Saturday, August 22, 2009

Reflections on a mistake

I find myself a few days away from the one year anniversary of my exodus from Korea and I'm baffled by my unimproved recollection of the trip. I've lived abroad before and experienced the cleansing properties of time on the blemishes in my memories of countries. One year after returning from Italy I had completely forgotten the heat, hostility and prurient young men, subconsciously focusing on the Uffizi, the duomo, meeting random Italian teens and hanging out well into the morning.. a laundry list of fond memories and irreplaceable experiences.
One year after leaving Korea, my memories of Korea are limited to experiences with other foreigners. My memories of actual Koreans are limited to the rude grocery employees down the street, the banality of work meetings, the incomprehensible logic of the Korean masses marching against American beef or whatever the latest faux political issue was; simultaneously hating America but depending on its army at any sign of danger, and other offenses I couldn't expurgate in my memory.
I remember arriving in Michigan, seeing my adopted Korean-American friends and being so relieved at the sight of a Korean that didn't, on some level, offend me.
I've concluded that although Korea is rife with ammunition for any person looking to dislike its nationalistic, racist, megalomaniacal, startlingly credulous existence, perhaps there's something more personal in my hatred of the country. Having been born in Korea and adopted at a young age, perhaps my hatred for Korea is in its representing the absence of everything I care for in my current life. Maybe every time I see Korea, I see myself except without my family, my money, my education, my friends, my travels and the experiences that collectively make me, me.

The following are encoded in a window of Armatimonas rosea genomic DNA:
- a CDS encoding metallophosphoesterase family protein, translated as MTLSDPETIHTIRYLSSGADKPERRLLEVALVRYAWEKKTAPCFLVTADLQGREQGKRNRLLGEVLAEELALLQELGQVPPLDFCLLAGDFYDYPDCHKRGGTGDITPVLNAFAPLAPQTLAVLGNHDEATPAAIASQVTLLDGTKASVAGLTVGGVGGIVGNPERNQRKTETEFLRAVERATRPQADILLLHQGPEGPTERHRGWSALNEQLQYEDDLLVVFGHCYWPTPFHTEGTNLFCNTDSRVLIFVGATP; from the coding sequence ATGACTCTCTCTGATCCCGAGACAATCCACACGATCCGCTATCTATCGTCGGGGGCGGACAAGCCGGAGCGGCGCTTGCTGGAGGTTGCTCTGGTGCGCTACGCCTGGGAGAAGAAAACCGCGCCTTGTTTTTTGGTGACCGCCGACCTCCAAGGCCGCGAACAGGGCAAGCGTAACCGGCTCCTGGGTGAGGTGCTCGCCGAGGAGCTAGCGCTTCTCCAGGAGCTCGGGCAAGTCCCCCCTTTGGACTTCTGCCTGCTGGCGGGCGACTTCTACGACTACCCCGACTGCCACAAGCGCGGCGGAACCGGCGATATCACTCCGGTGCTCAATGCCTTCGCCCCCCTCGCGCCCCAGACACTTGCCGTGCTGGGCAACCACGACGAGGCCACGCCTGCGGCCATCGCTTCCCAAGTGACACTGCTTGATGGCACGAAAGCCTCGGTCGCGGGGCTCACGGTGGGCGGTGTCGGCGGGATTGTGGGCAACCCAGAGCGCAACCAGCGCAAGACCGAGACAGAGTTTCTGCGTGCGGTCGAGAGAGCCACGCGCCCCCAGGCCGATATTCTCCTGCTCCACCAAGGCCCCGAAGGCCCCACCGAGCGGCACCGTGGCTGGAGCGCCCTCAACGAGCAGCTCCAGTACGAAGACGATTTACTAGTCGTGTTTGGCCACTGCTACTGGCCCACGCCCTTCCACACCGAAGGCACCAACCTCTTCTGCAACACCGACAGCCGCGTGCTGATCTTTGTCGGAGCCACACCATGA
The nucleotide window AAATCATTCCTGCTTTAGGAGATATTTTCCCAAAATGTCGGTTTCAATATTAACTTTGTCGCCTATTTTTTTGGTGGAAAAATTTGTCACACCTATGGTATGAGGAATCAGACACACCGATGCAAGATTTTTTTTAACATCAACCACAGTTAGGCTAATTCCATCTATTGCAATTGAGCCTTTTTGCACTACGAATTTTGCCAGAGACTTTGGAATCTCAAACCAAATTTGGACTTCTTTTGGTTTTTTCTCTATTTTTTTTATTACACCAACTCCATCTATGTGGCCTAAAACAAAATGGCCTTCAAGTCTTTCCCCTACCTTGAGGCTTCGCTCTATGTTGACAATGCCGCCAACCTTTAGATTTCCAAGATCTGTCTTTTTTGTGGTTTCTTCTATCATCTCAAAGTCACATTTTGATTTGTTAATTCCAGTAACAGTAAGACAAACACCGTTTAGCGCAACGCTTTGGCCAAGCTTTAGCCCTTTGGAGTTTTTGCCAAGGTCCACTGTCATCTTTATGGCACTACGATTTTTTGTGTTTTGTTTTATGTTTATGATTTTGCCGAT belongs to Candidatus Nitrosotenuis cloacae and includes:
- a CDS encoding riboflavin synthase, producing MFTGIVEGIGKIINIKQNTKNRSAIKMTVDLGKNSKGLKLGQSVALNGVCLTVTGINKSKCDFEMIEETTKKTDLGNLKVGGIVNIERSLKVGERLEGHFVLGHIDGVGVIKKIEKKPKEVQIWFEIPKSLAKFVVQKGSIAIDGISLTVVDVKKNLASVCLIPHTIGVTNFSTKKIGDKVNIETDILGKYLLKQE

Or maybe I just don't like getting sneezed on. Pushed. Stared at. Feared.


Korean Rum Diary said...

Well done, James. You avoided using the word 'scumfuck'.

cher said...

Hi, I live in Viet Nam and placed thousands of kids for adoption over the years. Not from Korea though. I am teaching English here in Viet Nam and tutor many very nice Korean kids who are living here in Viet Nam in the x pat community. I stumbled on Korean Rum Diary which I find hilarious and relate to what he is saying although I insert Vietnamese into most sentences. His diary led me to yours. Interesting reading!!

David and Won Jung said...

I find myself feeling this way about Korea, I think too much.

This all changes when you meet a lovely aujuma at the checkout, and who reminds you of why you fell in love with korea the first time